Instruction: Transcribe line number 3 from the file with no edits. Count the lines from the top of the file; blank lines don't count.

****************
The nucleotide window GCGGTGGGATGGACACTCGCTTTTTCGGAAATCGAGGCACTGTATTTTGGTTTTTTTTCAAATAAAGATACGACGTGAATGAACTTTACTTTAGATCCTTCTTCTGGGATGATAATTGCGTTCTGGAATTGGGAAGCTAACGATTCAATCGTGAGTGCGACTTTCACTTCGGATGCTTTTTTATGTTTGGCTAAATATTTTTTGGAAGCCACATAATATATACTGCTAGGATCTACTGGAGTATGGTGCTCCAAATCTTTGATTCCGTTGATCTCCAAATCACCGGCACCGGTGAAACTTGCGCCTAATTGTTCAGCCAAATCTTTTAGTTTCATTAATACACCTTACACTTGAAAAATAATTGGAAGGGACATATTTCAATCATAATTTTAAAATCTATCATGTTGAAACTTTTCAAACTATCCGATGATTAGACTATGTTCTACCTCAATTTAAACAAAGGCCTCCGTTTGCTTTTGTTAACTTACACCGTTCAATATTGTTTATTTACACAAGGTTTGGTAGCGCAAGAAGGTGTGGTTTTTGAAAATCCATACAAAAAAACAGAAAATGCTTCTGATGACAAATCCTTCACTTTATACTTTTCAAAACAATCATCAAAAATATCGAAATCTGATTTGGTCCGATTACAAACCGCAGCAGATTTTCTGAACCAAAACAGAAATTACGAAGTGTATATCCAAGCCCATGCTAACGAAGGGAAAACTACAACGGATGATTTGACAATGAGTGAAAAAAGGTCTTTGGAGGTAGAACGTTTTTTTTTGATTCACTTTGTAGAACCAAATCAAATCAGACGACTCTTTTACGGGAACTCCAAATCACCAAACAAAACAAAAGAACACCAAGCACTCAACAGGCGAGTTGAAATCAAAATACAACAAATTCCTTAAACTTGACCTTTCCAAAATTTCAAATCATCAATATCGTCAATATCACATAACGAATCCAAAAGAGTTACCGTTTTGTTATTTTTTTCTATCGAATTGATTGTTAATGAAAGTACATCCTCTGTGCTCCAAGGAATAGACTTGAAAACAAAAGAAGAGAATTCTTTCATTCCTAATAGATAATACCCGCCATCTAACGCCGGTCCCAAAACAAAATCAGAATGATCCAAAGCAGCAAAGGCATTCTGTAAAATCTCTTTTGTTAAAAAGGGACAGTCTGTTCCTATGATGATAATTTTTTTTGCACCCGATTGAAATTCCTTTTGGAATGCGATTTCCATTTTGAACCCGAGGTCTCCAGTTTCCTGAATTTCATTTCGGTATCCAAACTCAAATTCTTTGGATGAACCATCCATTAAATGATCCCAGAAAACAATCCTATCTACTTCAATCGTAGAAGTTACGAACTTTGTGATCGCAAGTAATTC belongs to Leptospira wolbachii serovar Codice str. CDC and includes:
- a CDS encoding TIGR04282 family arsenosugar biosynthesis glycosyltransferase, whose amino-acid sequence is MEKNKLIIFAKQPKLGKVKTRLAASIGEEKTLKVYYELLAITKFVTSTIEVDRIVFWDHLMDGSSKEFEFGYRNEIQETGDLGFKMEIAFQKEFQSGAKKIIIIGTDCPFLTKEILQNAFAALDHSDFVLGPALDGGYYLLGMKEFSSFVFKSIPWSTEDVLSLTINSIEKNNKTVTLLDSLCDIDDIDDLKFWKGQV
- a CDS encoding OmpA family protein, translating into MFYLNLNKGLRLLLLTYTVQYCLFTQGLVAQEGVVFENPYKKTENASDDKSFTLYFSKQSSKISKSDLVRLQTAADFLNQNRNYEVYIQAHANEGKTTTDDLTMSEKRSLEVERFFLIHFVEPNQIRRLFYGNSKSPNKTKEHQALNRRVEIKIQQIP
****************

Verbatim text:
- a CDS encoding OmpA family protein, translating into MFYLNLNKGLRLLLLTYTVQYCLFTQGLVAQEGVVFENPYKKTENASDDKSFTLYFSKQSSKISKSDLVRLQTAADFLNQNRNYEVYIQAHANEGKTTTDDLTMSEKRSLEVERFFLIHFVEPNQIRRLFYGNSKSPNKTKEHQALNRRVEIKIQQIP